Leading Irish publican Oliver Hughes dies suddenly
Co-founder of the Porterhouse group and owner of Lillies Bordello taken ill on Saturday night
File photograph taken in 2014 of Oliver Hughes. Photograph: Brenda Fitzsimons/The Irish Times
It is understood he passed away suddenly at his home in Dublin on Saturday night after suffering a suspected heart attack.
The publican, who was 55-years-old, had been treated for a heart condition in recent weeks but had been given the all clear by doctors and was convalescing at his home on Saturday night when he was taken ill.
He is survived by his wife and two children.
Hughes worked as a barrister for spell, but shot to national prominence after he co-founded the Porterhouse group - along with his cousin Liam La Hart. Set up more than 25 years ago, the group now employs over 500 people across its pub network in Dublin, London and New York.
The group incorporates seven bars, five restaurants, Lillie’s Bordello nightclub, the Dingle Distillery and its brewing operations.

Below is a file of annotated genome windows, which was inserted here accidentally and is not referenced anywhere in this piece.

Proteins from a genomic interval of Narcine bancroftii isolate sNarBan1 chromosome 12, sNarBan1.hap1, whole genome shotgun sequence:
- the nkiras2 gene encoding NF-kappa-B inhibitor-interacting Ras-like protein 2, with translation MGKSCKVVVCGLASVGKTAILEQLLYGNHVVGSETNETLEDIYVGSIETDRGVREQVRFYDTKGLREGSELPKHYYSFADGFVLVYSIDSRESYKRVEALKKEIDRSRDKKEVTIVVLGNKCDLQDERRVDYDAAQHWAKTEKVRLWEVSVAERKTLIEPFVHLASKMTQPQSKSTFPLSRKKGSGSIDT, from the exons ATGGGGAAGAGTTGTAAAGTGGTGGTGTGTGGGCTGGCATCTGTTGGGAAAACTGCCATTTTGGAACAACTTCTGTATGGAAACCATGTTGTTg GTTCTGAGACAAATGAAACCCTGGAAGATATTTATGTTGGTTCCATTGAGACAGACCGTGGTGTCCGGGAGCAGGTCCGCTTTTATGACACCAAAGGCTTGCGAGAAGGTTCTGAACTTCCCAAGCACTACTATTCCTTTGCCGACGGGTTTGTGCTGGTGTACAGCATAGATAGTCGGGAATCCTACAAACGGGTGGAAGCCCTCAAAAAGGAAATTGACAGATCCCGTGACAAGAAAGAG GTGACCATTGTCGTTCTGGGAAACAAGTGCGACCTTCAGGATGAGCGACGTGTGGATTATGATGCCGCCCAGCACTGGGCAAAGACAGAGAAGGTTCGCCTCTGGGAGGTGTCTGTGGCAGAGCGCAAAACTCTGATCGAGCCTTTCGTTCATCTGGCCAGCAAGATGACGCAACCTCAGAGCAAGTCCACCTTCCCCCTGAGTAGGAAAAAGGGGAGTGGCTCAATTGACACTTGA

Hughes and his cousin bought a pub in Bray in 1989 which specialised in stocking world beers and in 1996 they opened their first pub micro-brewery in Dublin’s Temple Bar which continues to thrive under the Porterhouse name.
Three years later the company opened a Porterhouse in Covent Garden and then another in Glasnevin.
More than 10 years ago Hughes and his co-founder bought one of Ireland’s most famous nightclubs Lillie’s Bordello and opened Porterhouse Central on Nassau Street.
It also has an operation in New York city.
Most recently much of Hughes’ energies were focused on the opening of the Dingle Whiskey Distillery and he took great pride in opening the first purpose built distillery for whiskey in Ireland for over 200 years.
The distillery’s first batch of whiskey was only bottled less than eight months ago.
The Porterhouse chain celebrated its 20th anniversary in May and when it first opened Hughes and LaHart were “regarded as complete eccentrics,” he recalled in an interview with this newspaper published last month.
Back then it was unheard of to walk into a pub in Ireland and find anything other than the usual mainstream beers on offer. “Nobody said it would last, but here we are 20 years later.”